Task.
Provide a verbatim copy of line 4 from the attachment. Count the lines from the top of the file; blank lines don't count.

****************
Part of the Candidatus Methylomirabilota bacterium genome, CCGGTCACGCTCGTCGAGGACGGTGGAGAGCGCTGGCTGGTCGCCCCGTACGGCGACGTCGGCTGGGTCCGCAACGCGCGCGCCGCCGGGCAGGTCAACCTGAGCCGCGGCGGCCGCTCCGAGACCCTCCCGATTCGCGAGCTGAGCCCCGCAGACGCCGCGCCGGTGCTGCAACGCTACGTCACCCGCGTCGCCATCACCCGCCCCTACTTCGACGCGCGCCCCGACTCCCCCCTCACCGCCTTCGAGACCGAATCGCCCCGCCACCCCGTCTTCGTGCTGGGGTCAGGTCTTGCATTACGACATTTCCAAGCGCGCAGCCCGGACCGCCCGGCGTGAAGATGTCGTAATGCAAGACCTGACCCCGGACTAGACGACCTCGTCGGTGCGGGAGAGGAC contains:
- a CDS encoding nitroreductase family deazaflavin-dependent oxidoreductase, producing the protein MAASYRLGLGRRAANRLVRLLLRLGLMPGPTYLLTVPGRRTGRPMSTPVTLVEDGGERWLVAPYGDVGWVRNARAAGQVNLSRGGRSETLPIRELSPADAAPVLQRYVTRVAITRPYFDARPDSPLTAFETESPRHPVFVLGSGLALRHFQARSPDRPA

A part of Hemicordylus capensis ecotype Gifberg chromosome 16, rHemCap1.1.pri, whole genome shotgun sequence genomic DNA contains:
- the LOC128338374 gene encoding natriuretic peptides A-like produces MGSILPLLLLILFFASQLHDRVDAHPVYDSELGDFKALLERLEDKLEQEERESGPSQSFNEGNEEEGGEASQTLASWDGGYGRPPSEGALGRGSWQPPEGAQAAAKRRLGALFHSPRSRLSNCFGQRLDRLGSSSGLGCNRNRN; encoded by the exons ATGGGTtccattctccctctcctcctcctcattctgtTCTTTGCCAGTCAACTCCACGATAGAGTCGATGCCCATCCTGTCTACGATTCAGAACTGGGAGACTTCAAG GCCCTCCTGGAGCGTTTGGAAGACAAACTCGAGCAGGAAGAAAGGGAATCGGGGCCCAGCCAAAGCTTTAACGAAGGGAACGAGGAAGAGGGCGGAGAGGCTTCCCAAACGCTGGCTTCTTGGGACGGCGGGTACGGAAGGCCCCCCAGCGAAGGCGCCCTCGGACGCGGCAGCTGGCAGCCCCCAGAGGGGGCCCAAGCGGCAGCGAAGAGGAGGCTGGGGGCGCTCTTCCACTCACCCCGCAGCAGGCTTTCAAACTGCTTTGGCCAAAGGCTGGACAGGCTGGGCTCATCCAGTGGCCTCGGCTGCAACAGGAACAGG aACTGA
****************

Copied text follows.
- the LOC128338374 gene encoding natriuretic peptides A-like produces MGSILPLLLLILFFASQLHDRVDAHPVYDSELGDFKALLERLEDKLEQEERESGPSQSFNEGNEEEGGEASQTLASWDGGYGRPPSEGALGRGSWQPPEGAQAAAKRRLGALFHSPRSRLSNCFGQRLDRLGSSSGLGCNRNRN; encoded by the exons ATGGGTtccattctccctctcctcctcctcattctgtTCTTTGCCAGTCAACTCCACGATAGAGTCGATGCCCATCCTGTCTACGATTCAGAACTGGGAGACTTCAAG GCCCTCCTGGAGCGTTTGGAAGACAAACTCGAGCAGGAAGAAAGGGAATCGGGGCCCAGCCAAAGCTTTAACGAAGGGAACGAGGAAGAGGGCGGAGAGGCTTCCCAAACGCTGGCTTCTTGGGACGGCGGGTACGGAAGGCCCCCCAGCGAAGGCGCCCTCGGACGCGGCAGCTGGCAGCCCCCAGAGGGGGCCCAAGCGGCAGCGAAGAGGAGGCTGGGGGCGCTCTTCCACTCACCCCGCAGCAGGCTTTCAAACTGCTTTGGCCAAAGGCTGGACAGGCTGGGCTCATCCAGTGGCCTCGGCTGCAACAGGAACAGG aACTGA